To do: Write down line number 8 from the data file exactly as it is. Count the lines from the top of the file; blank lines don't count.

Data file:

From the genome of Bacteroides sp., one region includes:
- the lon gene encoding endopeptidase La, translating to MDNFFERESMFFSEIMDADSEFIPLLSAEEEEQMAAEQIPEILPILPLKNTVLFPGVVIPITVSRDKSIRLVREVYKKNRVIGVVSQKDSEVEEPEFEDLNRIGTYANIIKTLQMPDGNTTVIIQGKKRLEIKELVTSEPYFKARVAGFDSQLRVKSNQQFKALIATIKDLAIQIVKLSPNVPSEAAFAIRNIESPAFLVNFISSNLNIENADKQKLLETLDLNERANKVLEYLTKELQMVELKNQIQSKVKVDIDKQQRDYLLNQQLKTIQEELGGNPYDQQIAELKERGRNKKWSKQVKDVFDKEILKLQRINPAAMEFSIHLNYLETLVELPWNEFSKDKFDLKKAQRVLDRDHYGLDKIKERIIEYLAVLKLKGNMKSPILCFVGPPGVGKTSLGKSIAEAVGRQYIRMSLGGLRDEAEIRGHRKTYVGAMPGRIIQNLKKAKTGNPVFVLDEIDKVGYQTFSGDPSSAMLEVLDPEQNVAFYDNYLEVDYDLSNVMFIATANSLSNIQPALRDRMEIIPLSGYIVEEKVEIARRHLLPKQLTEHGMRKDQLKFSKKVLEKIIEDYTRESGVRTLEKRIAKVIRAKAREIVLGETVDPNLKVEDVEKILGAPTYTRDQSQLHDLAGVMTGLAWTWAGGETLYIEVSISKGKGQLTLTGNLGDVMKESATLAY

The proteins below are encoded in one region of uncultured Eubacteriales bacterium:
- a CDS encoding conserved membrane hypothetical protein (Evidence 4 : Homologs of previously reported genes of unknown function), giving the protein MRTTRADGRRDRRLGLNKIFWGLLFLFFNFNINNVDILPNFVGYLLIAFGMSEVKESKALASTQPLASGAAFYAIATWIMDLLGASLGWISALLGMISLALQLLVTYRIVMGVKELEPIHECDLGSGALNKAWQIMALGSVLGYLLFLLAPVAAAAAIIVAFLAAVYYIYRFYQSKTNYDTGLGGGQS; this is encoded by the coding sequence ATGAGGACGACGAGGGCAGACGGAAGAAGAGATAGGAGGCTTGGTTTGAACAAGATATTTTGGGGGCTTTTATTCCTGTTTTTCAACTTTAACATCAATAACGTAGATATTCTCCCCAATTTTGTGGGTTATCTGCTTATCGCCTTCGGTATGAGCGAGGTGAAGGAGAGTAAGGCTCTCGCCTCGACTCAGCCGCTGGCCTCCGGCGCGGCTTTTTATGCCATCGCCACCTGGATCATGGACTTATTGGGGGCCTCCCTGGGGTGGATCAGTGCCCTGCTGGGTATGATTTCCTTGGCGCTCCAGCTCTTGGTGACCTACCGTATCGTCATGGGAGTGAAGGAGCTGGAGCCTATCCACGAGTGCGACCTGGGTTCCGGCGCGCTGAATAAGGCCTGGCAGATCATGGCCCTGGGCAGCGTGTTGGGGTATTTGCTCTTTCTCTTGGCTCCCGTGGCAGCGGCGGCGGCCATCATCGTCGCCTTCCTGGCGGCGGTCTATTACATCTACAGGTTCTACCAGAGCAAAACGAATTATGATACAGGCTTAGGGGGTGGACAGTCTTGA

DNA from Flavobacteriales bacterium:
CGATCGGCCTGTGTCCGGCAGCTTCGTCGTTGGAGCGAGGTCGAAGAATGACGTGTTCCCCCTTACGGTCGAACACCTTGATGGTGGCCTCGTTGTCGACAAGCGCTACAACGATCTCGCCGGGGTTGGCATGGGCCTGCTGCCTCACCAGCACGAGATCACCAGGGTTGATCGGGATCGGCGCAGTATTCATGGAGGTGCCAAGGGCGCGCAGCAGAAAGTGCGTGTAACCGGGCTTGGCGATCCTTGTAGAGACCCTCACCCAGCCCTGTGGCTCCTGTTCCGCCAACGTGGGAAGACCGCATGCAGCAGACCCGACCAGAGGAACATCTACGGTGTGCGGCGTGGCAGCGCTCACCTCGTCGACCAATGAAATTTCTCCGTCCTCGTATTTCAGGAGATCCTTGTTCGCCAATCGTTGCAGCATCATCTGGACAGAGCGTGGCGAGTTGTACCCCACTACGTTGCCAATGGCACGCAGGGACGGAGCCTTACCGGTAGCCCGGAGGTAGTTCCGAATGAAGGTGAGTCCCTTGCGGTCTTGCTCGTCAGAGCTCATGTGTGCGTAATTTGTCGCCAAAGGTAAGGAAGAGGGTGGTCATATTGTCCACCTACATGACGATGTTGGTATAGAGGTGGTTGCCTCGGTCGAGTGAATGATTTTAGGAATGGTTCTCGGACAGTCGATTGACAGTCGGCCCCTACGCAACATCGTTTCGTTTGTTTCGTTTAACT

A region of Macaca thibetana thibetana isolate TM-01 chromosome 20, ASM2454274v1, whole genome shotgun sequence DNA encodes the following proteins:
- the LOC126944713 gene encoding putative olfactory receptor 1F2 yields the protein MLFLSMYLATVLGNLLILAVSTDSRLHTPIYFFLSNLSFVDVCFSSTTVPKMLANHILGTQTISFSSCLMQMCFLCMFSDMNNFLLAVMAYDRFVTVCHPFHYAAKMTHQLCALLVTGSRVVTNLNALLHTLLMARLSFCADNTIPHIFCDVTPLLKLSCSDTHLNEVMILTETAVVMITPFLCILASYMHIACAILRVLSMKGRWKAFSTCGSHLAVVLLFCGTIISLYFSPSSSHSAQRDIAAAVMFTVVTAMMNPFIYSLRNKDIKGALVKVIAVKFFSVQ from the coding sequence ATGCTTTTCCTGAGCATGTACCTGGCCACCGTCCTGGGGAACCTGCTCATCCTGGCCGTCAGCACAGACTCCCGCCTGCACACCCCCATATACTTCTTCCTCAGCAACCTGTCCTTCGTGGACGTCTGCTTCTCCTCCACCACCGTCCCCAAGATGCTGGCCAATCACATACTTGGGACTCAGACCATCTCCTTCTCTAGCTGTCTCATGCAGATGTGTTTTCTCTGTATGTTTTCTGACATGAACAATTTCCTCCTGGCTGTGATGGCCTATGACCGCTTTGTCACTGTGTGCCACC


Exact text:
- the LOC126944713 gene encoding putative olfactory receptor 1F2 yields the protein MLFLSMYLATVLGNLLILAVSTDSRLHTPIYFFLSNLSFVDVCFSSTTVPKMLANHILGTQTISFSSCLMQMCFLCMFSDMNNFLLAVMAYDRFVTVCHPFHYAAKMTHQLCALLVTGSRVVTNLNALLHTLLMARLSFCADNTIPHIFCDVTPLLKLSCSDTHLNEVMILTETAVVMITPFLCILASYMHIACAILRVLSMKGRWKAFSTCGSHLAVVLLFCGTIISLYFSPSSSHSAQRDIAAAVMFTVVTAMMNPFIYSLRNKDIKGALVKVIAVKFFSVQ from the coding sequence ATGCTTTTCCTGAGCATGTACCTGGCCACCGTCCTGGGGAACCTGCTCATCCTGGCCGTCAGCACAGACTCCCGCCTGCACACCCCCATATACTTCTTCCTCAGCAACCTGTCCTTCGTGGACGTCTGCTTCTCCTCCACCACCGTCCCCAAGATGCTGGCCAATCACATACTTGGGACTCAGACCATCTCCTTCTCTAGCTGTCTCATGCAGATGTGTTTTCTCTGTATGTTTTCTGACATGAACAATTTCCTCCTGGCTGTGATGGCCTATGACCGCTTTGTCACTGTGTGCCACC